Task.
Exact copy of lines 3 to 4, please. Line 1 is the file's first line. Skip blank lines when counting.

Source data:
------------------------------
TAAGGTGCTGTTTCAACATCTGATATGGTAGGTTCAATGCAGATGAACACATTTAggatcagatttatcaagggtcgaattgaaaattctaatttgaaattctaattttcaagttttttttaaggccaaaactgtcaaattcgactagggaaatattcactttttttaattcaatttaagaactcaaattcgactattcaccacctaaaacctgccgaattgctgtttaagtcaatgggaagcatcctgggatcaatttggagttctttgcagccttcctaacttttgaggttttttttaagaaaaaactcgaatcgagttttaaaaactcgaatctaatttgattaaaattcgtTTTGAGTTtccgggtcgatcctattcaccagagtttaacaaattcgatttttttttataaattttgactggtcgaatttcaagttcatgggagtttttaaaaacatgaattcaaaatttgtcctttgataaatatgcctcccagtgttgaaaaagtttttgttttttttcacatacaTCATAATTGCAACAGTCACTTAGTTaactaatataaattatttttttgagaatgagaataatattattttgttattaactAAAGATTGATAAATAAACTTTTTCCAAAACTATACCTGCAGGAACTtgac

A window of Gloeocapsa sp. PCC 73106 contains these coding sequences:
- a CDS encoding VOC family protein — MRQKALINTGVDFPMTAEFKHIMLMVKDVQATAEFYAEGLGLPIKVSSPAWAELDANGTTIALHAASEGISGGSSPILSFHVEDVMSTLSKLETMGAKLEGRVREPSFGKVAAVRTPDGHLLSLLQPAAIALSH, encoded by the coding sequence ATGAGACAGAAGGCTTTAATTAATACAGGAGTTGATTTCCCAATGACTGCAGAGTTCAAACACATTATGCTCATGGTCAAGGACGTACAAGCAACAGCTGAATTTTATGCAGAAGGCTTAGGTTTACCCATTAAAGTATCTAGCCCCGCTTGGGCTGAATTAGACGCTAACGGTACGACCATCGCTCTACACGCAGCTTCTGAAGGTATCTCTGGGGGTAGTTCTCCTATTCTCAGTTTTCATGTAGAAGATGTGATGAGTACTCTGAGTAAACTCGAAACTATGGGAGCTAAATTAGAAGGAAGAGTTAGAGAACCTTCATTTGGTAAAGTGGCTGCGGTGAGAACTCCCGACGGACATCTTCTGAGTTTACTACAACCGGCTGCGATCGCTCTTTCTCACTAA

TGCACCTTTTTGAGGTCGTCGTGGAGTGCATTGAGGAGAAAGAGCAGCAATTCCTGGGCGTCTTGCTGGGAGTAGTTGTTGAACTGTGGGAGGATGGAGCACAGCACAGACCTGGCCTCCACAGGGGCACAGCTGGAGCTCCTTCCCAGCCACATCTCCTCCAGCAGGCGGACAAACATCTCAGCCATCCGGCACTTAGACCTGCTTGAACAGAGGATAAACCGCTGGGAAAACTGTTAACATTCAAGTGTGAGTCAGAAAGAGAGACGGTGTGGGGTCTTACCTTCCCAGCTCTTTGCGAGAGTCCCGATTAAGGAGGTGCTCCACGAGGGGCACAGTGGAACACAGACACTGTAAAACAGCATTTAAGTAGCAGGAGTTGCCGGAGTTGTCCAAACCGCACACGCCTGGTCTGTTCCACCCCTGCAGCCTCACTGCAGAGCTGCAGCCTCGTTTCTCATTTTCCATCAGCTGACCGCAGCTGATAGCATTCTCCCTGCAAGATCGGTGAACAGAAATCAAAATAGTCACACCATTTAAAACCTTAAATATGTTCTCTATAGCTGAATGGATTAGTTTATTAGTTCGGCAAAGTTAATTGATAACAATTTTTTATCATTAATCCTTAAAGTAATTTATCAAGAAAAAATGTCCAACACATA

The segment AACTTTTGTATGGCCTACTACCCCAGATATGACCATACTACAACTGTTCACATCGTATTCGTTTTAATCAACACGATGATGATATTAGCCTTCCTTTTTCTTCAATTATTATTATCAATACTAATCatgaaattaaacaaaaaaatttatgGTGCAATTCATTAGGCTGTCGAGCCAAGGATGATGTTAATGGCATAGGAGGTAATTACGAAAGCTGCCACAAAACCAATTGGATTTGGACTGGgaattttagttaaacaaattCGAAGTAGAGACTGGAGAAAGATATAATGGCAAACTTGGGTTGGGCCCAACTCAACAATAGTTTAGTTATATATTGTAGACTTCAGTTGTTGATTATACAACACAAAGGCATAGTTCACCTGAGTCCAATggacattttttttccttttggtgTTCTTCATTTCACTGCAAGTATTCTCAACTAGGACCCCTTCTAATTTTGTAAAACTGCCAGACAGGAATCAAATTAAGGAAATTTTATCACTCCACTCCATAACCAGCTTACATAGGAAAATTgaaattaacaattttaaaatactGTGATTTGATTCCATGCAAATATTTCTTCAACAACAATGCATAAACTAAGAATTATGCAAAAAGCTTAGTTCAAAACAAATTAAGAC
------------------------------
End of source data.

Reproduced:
- a CDS encoding VOC family protein — MRQKALINTGVDFPMTAEFKHIMLMVKDVQATAEFYAEGLGLPIKVSSPAWAELDANGTTIALHAASEGISGGSSPILSFHVEDVMSTLSKLETMGAKLEGRVREPSFGKVAAVRTPDGHLLSLLQPAAIALSH, encoded by the coding sequence ATGAGACAGAAGGCTTTAATTAATACAGGAGTTGATTTCCCAATGACTGCAGAGTTCAAACACATTATGCTCATGGTCAAGGACGTACAAGCAACAGCTGAATTTTATGCAGAAGGCTTAGGTTTACCCATTAAAGTATCTAGCCCCGCTTGGGCTGAATTAGACGCTAACGGTACGACCATCGCTCTACACGCAGCTTCTGAAGGTATCTCTGGGGGTAGTTCTCCTATTCTCAGTTTTCATGTAGAAGATGTGATGAGTACTCTGAGTAAACTCGAAACTATGGGAGCTAAATTAGAAGGAAGAGTTAGAGAACCTTCATTTGGTAAAGTGGCTGCGGTGAGAACTCCCGACGGACATCTTCTGAGTTTACTACAACCGGCTGCGATCGCTCTTTCTCACTAA

TGCACCTTTTTGAGGTCGTCGTGGAGTGCATTGAGGAGAAAGAGCAGCAATTCCTGGGCGTCTTGCTGGGAGTAGTTGTTGAACTGTGGGAGGATGGAGCACAGCACAGACCTGGCCTCCACAGGGGCACAGCTGGAGCTCCTTCCCAGCCACATCTCCTCCAGCAGGCGGACAAACATCTCAGCCATCCGGCACTTAGACCTGCTTGAACAGAGGATAAACCGCTGGGAAAACTGTTAACATTCAAGTGTGAGTCAGAAAGAGAGACGGTGTGGGGTCTTACCTTCCCAGCTCTTTGCGAGAGTCCCGATTAAGGAGGTGCTCCACGAGGGGCACAGTGGAACACAGACACTGTAAAACAGCATTTAAGTAGCAGGAGTTGCCGGAGTTGTCCAAACCGCACACGCCTGGTCTGTTCCACCCCTGCAGCCTCACTGCAGAGCTGCAGCCTCGTTTCTCATTTTCCATCAGCTGACCGCAGCTGATAGCATTCTCCCTGCAAGATCGGTGAACAGAAATCAAAATAGTCACACCATTTAAAACCTTAAATATGTTCTCTATAGCTGAATGGATTAGTTTATTAGTTCGGCAAAGTTAATTGATAACAATTTTTTATCATTAATCCTTAAAGTAATTTATCAAGAAAAAATGTCCAACACATA